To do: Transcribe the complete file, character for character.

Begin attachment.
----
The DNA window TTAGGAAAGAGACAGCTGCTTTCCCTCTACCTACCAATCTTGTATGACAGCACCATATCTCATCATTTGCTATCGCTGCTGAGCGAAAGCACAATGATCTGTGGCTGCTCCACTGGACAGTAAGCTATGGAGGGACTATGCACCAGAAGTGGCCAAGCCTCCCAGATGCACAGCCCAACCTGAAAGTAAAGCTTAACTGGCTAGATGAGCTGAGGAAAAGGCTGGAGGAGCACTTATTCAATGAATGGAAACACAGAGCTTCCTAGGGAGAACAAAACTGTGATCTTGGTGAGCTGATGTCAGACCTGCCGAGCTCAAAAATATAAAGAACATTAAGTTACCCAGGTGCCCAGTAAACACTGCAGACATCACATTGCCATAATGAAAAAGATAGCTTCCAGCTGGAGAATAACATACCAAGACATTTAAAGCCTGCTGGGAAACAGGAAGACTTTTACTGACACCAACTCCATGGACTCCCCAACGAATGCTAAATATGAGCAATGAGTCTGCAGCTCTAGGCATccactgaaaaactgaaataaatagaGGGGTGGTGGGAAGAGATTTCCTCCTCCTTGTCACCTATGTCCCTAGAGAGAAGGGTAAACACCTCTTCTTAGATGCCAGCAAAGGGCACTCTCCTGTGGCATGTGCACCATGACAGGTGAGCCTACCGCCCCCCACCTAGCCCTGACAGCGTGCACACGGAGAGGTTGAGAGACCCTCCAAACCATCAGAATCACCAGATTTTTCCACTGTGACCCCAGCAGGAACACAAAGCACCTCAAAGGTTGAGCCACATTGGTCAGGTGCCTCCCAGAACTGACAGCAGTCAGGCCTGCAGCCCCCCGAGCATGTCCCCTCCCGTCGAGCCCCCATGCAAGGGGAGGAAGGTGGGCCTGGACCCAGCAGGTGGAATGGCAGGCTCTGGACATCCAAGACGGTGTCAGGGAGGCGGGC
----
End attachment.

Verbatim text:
The DNA window TTAGGAAAGAGACAGCTGCTTTCCCTCTACCTACCAATCTTGTATGACAGCACCATATCTCATCATTTGCTATCGCTGCTGAGCGAAAGCACAATGATCTGTGGCTGCTCCACTGGACAGTAAGCTATGGAGGGACTATGCACCAGAAGTGGCCAAGCCTCCCAGATGCACAGCCCAACCTGAAAGTAAAGCTTAACTGGCTAGATGAGCTGAGGAAAAGGCTGGAGGAGCACTTATTCAATGAATGGAAACACAGAGCTTCCTAGGGAGAACAAAACTGTGATCTTGGTGAGCTGATGTCAGACCTGCCGAGCTCAAAAATATAAAGAACATTAAGTTACCCAGGTGCCCAGTAAACACTGCAGACATCACATTGCCATAATGAAAAAGATAGCTTCCAGCTGGAGAATAACATACCAAGACATTTAAAGCCTGCTGGGAAACAGGAAGACTTTTACTGACACCAACTCCATGGACTCCCCAACGAATGCTAAATATGAGCAATGAGTCTGCAGCTCTAGGCATccactgaaaaactgaaataaatagaGGGGTGGTGGGAAGAGATTTCCTCCTCCTTGTCACCTATGTCCCTAGAGAGAAGGGTAAACACCTCTTCTTAGATGCCAGCAAAGGGCACTCTCCTGTGGCATGTGCACCATGACAGGTGAGCCTACCGCCCCCCACCTAGCCCTGACAGCGTGCACACGGAGAGGTTGAGAGACCCTCCAAACCATCAGAATCACCAGATTTTTCCACTGTGACCCCAGCAGGAACACAAAGCACCTCAAAGGTTGAGCCACATTGGTCAGGTGCCTCCCAGAACTGACAGCAGTCAGGCCTGCAGCCCCCCGAGCATGTCCCCTCCCGTCGAGCCCCCATGCAAGGGGAGGAAGGTGGGCCTGGACCCAGCAGGTGGAATGGCAGGCTCTGGACATCCAAGACGGTGTCAGGGAGGCGGGC